Even more confusing is the fact that Polish records were written in a variety of languages, including Latin, Polish, Russian, and German. Although those named in these records were Poles who spoke Polish, their names were often recorded in a foreign language. The name of my ancestor Wojciech Dańko was recorded in Latin as Adalbertus Danko.
In the Russian partition, Polish names were transliterated from Polish to Russian using the Cyrillic alphabet. Transliteration back from Russian to Polish may result in a spelling that is significantly different from the original Polish spelling. In particular, Polish names containing the letter H cannot be accurately transcribed into Russian. Since the Russian alphabet lacks the letter H, that letter in a Polish name will be transcribed as the letter G.
The problem of identifying the “correct” spelling of a Polish name, therefore, originates in many ways. How, then, to best deal with the issue of which spelling to record in genealogy databases and written family histories?
The simplest approach, of course, is to simply record the name exactly as spelled in the earliest proof document. This approach doesn’t account for the fact that names are sometimes inadvertently misspelled and doesn’t account for the fact that names translated into a foreign language were seldom the names the people actually used.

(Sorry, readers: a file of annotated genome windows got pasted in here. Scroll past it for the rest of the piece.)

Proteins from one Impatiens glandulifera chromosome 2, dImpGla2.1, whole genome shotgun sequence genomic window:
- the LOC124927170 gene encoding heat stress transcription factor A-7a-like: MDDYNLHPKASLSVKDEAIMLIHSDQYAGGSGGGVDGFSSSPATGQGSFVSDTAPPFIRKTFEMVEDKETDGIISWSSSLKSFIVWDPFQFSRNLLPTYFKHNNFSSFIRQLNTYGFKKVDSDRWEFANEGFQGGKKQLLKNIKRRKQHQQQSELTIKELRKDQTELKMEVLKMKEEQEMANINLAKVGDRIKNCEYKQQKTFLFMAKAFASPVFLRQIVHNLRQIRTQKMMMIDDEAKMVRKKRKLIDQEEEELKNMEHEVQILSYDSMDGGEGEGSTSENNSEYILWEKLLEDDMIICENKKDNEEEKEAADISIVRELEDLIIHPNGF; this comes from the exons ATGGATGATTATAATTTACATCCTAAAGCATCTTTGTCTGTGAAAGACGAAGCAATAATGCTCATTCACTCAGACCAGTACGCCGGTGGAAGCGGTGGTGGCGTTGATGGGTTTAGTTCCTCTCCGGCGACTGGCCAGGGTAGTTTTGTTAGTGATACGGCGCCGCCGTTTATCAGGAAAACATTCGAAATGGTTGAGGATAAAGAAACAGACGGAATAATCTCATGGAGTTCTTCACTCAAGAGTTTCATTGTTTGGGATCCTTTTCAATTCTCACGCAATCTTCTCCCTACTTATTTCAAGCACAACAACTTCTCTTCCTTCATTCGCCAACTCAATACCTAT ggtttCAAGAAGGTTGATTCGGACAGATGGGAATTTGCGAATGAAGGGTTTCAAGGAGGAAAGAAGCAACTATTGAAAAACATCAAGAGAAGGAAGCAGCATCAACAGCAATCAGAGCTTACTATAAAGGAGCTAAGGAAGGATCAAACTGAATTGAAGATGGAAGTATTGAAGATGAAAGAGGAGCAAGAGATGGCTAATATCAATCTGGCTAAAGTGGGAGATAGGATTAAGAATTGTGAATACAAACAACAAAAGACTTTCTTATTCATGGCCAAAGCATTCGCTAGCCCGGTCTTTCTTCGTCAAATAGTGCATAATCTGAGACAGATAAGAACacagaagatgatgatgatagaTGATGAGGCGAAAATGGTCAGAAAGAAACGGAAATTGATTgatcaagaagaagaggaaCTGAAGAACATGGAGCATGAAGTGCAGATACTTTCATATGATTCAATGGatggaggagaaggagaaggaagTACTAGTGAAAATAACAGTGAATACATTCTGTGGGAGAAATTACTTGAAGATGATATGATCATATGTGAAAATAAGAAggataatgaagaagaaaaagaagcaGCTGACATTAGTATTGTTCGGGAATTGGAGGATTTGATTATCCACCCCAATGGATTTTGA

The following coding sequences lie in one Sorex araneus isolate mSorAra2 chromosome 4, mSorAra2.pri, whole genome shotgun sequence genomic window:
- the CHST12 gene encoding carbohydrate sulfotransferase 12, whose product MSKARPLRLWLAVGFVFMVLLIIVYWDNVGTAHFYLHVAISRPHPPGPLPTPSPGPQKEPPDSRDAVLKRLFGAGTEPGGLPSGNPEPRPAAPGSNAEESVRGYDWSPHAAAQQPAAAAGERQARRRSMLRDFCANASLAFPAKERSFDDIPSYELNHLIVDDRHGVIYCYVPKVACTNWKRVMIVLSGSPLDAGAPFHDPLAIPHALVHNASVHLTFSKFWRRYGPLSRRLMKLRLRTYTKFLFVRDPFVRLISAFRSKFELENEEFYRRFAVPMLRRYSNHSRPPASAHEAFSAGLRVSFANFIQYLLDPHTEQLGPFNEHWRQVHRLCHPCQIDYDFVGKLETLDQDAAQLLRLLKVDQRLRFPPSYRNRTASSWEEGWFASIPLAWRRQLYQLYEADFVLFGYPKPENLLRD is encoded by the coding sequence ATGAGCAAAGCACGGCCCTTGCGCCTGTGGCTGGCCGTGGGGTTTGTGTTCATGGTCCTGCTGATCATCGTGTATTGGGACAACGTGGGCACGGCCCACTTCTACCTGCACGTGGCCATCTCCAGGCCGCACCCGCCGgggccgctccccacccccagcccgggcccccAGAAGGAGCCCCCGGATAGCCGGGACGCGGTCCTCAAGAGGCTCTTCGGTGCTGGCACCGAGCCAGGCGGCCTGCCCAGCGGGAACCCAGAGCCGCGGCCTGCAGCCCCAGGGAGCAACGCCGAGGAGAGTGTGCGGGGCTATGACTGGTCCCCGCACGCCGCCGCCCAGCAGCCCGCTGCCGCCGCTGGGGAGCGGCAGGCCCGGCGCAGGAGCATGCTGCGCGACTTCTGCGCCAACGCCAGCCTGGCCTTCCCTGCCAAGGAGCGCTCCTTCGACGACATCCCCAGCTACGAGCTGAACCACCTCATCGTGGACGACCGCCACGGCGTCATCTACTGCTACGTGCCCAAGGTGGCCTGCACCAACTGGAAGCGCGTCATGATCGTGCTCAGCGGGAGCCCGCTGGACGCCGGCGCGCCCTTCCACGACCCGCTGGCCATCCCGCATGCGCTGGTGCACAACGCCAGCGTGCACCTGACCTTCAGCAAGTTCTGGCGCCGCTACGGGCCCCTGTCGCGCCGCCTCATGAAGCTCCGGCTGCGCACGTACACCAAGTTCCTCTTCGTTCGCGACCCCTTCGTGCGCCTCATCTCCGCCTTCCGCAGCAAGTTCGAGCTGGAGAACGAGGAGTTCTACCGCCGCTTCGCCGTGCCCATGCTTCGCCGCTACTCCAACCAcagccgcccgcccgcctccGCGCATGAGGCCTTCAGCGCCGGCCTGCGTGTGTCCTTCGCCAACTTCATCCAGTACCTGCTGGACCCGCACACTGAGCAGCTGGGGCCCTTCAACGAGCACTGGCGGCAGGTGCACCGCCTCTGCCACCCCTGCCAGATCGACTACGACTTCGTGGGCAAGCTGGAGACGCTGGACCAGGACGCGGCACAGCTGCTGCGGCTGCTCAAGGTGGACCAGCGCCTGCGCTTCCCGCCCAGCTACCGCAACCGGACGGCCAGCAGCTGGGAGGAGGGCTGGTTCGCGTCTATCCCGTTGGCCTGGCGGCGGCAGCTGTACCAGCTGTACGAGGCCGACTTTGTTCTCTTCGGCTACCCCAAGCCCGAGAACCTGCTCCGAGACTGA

The Genealogical Proof Standard
The Genealogical Proof Standard provides another alternative. The Genealogical Proof Standard requires:
- a reasonably exhaustive search;
- complete and accurate source citations;
- analysis and correlation of the collected information;
- resolution of any conflicting evidence; and
- a soundly reasoned, coherently written conclusion.
Thus, the Genealogical Proof Standard states that the researcher should examine the evidence and come to a conclusion based on a sound analysis of that evidence. And so, the Genealogical Proof Standard not only allows, but requires more than just routinely recording names as spelled in the earliest proof document.
How I Approach the Problem
When names actually changed with time, I record the spelling of the name as it was used at the time. My database reflects the changes in surnames as I observe them over the years, so that the surnames of children may be different from that of their father. Recording these changes adds another dimension to the family history since it documents real changes through time.
In cases where several different documents exist for a single individual or single family, a misspelled name in one document may be identified fairly easily. In this case, I record the correct spelling of the name, document the suspected misspelling with an analysis of the reasons I think the spelling in the document is in error.